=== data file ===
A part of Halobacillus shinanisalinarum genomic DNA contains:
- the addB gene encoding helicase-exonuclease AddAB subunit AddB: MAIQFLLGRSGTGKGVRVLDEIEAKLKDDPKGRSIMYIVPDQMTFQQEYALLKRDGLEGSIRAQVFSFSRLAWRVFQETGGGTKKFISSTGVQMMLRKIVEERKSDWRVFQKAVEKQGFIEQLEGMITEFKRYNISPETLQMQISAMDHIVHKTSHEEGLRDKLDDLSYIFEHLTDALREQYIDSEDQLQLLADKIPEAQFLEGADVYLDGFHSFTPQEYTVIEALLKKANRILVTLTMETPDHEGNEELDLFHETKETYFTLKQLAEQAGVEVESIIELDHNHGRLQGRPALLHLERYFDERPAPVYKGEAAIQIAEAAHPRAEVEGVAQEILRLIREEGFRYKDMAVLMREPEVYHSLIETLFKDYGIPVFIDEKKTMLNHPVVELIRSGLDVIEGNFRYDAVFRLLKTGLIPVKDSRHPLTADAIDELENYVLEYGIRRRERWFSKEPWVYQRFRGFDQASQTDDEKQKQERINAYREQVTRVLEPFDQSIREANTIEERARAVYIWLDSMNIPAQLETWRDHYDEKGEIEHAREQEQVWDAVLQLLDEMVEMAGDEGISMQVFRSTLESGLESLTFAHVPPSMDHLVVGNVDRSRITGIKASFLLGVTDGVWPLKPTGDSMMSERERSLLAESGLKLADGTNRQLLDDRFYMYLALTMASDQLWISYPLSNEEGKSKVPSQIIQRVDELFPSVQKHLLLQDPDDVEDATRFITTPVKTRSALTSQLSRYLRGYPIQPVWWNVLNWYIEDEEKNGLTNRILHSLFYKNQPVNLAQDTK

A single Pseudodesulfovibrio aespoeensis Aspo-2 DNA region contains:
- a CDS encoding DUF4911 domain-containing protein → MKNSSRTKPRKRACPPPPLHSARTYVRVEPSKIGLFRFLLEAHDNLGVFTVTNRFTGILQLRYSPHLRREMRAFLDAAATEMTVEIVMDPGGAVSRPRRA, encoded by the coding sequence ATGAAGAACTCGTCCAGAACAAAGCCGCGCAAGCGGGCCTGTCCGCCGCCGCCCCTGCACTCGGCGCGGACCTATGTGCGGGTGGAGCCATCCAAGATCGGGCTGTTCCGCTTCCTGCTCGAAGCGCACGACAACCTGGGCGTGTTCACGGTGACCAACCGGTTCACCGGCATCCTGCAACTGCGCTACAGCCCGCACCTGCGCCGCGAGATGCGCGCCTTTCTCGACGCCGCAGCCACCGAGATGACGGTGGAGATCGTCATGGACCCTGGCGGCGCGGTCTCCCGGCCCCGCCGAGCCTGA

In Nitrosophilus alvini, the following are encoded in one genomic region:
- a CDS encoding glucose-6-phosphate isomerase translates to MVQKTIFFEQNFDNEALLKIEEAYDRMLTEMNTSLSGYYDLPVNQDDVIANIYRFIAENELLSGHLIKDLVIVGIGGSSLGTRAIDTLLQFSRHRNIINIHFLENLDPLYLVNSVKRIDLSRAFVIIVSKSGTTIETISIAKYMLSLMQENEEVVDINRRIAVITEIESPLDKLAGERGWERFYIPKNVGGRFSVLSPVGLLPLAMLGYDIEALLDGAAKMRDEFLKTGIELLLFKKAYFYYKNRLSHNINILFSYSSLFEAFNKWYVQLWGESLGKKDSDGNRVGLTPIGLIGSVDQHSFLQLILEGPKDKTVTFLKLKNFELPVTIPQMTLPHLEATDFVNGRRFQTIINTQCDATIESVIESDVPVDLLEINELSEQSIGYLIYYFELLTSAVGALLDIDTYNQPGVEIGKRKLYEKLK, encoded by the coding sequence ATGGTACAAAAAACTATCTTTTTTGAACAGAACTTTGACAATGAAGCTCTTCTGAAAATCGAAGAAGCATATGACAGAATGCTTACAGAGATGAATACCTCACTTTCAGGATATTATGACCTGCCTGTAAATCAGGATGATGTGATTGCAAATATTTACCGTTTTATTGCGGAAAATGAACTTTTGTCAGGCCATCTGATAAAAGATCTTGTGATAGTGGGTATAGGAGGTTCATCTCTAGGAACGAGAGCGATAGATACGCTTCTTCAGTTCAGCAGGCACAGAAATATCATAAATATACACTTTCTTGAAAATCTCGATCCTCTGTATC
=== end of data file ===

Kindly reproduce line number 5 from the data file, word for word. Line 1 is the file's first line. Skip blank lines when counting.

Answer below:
In Nitrosophilus alvini, the following are encoded in one genomic region: